But as of 2018, women held just 40 CEO positions at U.S. public banks, or 4.31%. Nearly 20% of banks have no women board members; the median is just over 16%. Banks should start by gender diversifying their boards; gender-diverse boards lead to gender-diverse C-suites.

Usually, boards feature an “accidental” composition that results from social norms: board members source new directors from their social and immediate networks. An intentional board, by comparison, is deliberate in composing a governance structure that is best equipped to evaluate and address current demands and future challenges. Boards can address this in three ways.

  1. Expand your networks. The median male board member has social connections to 62% of other men on their boards but no social connections to women on their boards. Broaden the traditional recruitment channels to ensure a more qualified, diverse slate.
  2. Seek diverse skill sets. Qualified female candidates may emerge through indirect career paths, other sectors of the financial industry or are in finance but outside of financial services. Women with nonprofit experience and small business owners can bring local market knowledge and relevant experience to bank boards.
  3. Insist on gender diverse slates. A diverse slate of candidates negates tokenism, while a diverse interviewer slate demonstrates to candidates that your bank is diverse.

But diversity in recruiting and hiring alone won’t improve a bank’s performance. To be effective, a diverse board must intentionally engage all members. Boards can address this in three ways.

  1. Ensure buy-in. Support from key board members when it comes to diversifying your board is critical to success. Provide coaching for inclusive leadership.
  2. Review director on-boarding and ongoing engagement. Make sure it’s welcoming to people with different connections or social backgrounds, builds trust and facilitates open communication.
  3. Thoughtful composition of board committees. Integrate new directors into the board’s culture and make corporate governance more inclusive and effective.

The long-term performance benefits of a gender diverse board and c-suite are compelling, especially in the current challenging operating environment for banks. Over time, an intentional board and C-suite that mirrors the gender diversity of your bank’s key constituents — your customer base, your employee base and your shareholder base — will out-perform banks that do not adapt.

Helping Customers When They Need It Most

Orvin Kimbrough intimately understands the struggles shared by low-to-moderate income consumers. Raised in low-income communities and the foster care system, he also worked at the United Way of Greater St. Louis for over a decade before joining $2.1 billion Midwest BankCentre as CEO in January 2019. “[Poverty costs] more for working people,” he says. “It’s not just the financial cost; it’s the psychological cost of signing over … the one family asset you have to the pawn shop.”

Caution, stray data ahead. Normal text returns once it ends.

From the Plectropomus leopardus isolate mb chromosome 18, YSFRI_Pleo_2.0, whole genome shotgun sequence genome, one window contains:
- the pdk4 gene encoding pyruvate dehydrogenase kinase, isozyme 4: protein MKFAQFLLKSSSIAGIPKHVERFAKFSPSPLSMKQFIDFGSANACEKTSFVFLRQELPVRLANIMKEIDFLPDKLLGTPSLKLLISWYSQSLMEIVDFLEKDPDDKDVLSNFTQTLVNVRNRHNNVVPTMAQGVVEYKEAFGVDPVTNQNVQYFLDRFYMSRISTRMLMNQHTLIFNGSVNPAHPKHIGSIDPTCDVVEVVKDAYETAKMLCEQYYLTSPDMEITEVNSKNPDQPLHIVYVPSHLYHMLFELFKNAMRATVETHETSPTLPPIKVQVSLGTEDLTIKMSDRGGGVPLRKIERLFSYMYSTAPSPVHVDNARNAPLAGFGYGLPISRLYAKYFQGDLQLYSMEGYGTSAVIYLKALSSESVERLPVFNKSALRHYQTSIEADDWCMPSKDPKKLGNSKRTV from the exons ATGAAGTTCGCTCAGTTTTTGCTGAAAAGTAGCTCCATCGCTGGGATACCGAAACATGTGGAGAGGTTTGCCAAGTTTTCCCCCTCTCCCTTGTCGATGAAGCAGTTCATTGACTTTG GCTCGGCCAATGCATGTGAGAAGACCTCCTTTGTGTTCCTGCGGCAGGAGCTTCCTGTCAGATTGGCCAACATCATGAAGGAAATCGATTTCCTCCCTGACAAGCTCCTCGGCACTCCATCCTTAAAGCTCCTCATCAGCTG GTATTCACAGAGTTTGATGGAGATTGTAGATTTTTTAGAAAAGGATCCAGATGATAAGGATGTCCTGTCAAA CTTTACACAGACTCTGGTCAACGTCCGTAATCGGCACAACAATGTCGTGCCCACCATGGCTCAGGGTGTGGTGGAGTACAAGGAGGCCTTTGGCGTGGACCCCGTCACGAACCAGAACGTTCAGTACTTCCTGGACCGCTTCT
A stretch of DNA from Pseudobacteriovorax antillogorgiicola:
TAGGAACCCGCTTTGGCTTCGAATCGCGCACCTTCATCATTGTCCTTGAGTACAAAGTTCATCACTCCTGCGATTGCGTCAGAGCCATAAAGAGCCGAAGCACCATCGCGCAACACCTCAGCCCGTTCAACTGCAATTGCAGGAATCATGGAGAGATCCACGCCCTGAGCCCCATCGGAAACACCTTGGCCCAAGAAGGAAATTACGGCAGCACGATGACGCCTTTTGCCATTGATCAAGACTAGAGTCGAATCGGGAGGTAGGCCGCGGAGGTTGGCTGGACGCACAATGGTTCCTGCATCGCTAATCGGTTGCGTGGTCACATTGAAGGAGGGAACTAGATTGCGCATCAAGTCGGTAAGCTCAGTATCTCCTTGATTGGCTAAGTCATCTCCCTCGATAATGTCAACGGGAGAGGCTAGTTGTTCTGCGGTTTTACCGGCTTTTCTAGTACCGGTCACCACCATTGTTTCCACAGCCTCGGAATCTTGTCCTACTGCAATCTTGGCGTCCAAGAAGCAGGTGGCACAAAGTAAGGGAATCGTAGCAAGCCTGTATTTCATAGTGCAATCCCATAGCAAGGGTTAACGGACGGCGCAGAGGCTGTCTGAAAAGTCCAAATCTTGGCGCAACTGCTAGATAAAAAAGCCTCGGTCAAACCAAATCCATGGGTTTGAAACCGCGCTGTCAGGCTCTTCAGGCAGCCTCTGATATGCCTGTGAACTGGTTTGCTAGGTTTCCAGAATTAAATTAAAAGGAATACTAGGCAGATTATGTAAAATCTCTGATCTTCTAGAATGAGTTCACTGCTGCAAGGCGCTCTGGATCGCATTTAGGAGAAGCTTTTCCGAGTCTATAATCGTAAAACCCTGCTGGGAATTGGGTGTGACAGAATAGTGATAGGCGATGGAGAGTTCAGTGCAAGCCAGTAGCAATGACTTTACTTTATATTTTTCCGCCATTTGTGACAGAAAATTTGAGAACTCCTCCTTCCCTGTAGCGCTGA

His experiences led him to challenge his team to develop a payday loan alternative that wouldn’t trap people in a never-ending debt cycle. The interest rate ranges from 18.99% to 24.99%, based on the term, amount borrowed (from $100 to $1,000) and the applicant’s credit score. Rates for a payday loan, by comparison, range in the triple digits.

The application process isn’t overly high-tech, as applicants can apply online or over the phone. The St. Louis-based bank examines the customer’s credit score and income in making the loan decision; those with a credit score below 620 must enroll in a financial education class provided by the bank.

Industry research consistently finds that many Americans don’t have money saved for an emergency — a health crisis or home repair, for example. When these small personal crises occur, cash-strapped consumers have limited options. Few banks offer small-dollar loans, dissuaded by profitability and regulatory constraints following the 2008-09 financial crisis.

If the current recession deepens, more consumers could be looking for payday loan alternatives. Regulators recently encouraged financial institutions to offer these products, issuing interagency small-dollar lending principles in May that emphasize consumers’ ability to repay. 

Everybody needs to belong to a financial institution if you’re going to be financially healthy and achieve your financial aspirations,” says Ben Morales, CEO of QCash Financial, a lending platform that helps financial institutions automate the underwriting process for small-dollar loans.

QCash connects to a bank’s core systems to automate the lending process, using data-driven models to efficiently deliver small-dollar loans. The whole process takes “six clicks and 60 seconds, and nobody has to touch it,” Morales says. QCash uses the bank’s customer data to predict ability to repay and incorporates numerous factors — including cash-flow data — into the predictive models it developed with data scientists. It doesn’t pull credit reports.